- Project: Energy efficiency/solar power installation
- Jurisdiction: Tulare, Calif.
- Vendor: Milwaukee-based Johnson Controls
- Date completed: Ongoing
- Cost: $10 million
The one-megawatt solar photovoltaic system adjacent to Tulare, Calif.'s wastewater treatment plant generates power for the plant and other uses.
Over the last five years, Tulare, Calif., has been implementing a host ofand conservation initiatives that are financed through a performance contract. The financing method eliminates up-front costs for the city, and instead pays for the work with the guaranteed energy and operational savings from the improvements. The most recent component of the contract is the installation of a photovoltaic system at the city’s treatment plant that will provide enough power for the facility and ultimately provide a source of revenue. As a result of the efforts, Tulare expects to save more than $13.9 million in energy costs, and avoided capital and operating costs.
In 2006, Tulare contracted with Milwaukee-based Johnson Controls to help it meet a state mandate to install water meters on all commercial and residential properties. Under a 15-year performance contract, the company developed a plan to install nearly 16,000 water meters equipped with an automated meter reading (AMR) system. Using radio transmitters, the AMR system allows city employees to drive down the street and automatically record meter readings. The meters replaced existing, less accurate meters or were installed in previously unmetered. In addition to the meter upgrades, the company retrofitted lights, upgraded HVAC equipment, and replaced windows and roofs in select municipal buildings. City-owned street, roadway and intersection lighting improvements also were made.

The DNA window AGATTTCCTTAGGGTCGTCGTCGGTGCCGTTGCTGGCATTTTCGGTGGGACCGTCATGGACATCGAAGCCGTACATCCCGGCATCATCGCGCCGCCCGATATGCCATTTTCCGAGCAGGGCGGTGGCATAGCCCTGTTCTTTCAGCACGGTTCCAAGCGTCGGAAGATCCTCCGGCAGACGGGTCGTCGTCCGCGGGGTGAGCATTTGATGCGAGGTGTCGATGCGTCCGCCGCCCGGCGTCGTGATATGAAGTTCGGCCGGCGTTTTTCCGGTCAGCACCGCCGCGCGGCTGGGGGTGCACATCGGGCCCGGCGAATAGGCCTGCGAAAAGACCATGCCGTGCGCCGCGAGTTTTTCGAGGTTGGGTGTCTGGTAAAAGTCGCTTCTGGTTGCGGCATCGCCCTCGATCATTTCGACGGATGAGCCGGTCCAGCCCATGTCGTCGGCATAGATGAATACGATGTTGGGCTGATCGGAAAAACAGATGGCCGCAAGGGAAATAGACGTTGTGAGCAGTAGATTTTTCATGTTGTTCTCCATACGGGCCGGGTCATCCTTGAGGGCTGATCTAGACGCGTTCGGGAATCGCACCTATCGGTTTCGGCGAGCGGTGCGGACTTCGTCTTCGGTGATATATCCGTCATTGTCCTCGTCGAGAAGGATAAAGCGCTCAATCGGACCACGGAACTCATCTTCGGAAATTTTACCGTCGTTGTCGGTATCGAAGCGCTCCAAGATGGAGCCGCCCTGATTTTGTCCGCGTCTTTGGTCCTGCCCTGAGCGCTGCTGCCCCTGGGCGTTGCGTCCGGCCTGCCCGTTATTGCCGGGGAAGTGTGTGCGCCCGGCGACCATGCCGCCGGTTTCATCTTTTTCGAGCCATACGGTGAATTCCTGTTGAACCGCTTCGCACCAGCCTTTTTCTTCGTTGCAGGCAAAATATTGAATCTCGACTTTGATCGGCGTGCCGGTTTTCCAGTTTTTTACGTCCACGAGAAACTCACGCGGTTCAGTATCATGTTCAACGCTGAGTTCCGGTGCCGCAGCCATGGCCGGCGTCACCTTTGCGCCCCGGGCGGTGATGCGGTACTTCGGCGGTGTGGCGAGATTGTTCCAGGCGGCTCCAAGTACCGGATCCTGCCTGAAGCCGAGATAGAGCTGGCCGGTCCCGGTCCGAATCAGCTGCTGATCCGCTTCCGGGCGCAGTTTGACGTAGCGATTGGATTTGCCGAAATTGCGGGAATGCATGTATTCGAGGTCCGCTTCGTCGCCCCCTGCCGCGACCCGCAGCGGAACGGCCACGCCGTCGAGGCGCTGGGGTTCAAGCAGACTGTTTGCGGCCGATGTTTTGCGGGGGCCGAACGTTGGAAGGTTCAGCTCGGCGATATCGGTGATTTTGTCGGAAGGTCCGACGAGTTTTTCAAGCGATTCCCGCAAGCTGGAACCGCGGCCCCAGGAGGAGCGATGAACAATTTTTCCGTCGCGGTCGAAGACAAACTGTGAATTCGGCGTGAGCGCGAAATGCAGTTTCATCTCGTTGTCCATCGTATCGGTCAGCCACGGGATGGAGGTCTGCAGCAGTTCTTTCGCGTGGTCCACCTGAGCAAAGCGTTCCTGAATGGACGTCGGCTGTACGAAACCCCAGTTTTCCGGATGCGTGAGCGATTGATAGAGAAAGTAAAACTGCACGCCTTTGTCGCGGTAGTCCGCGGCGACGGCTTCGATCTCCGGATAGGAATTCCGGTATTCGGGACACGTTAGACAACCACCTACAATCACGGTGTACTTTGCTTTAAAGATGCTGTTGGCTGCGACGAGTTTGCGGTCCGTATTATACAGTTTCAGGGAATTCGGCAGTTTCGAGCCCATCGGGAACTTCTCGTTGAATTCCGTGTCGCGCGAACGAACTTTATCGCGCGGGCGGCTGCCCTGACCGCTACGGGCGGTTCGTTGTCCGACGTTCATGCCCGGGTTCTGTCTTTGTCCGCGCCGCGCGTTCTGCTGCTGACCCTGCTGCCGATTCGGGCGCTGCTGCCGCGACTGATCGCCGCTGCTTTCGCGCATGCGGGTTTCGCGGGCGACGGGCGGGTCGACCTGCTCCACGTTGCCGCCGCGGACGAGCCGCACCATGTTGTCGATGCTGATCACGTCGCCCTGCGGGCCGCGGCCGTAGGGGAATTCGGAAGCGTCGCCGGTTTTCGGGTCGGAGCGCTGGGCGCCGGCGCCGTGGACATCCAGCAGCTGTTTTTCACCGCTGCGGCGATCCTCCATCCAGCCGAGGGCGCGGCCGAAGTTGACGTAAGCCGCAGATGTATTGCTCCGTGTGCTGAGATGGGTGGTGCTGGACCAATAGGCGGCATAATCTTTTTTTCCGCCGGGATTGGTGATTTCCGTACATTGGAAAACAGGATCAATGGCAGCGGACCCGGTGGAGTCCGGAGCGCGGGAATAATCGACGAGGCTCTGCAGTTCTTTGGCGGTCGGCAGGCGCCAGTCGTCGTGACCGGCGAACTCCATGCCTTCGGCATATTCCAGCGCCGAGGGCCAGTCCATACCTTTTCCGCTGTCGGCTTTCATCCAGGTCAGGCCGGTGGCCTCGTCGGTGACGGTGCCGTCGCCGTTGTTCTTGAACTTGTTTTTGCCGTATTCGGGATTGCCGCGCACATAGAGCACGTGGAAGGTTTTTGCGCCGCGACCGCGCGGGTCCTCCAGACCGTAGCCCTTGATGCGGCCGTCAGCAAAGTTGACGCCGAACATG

In 2007, the company installed a 30-kilowatt solar photovoltaic (PV) system on a carport at the city’s wastewater treatment plant, resulting in more than $13,000 in annual savings. Expanding on that idea, last summer, the company installed a one-megawatt solar PV system on land adjacent to the wastewater treatment plant. The system will generate more than 1.8 million kilowatt-hours annually and is expected to save Tulare more than $6.4 million in energy and operational costs over 15 years. Power from the system will be used to operate the plant as well as select municipal buildings and some street lighting.
The company facilitated the interconnect agreement with the local electrical utility and helped the city apply for available funding. The city received more than $2.3 million from the California Solar Initiative Program and a $438,000 American Recovery and Reinvestment Act grant for the solar installation.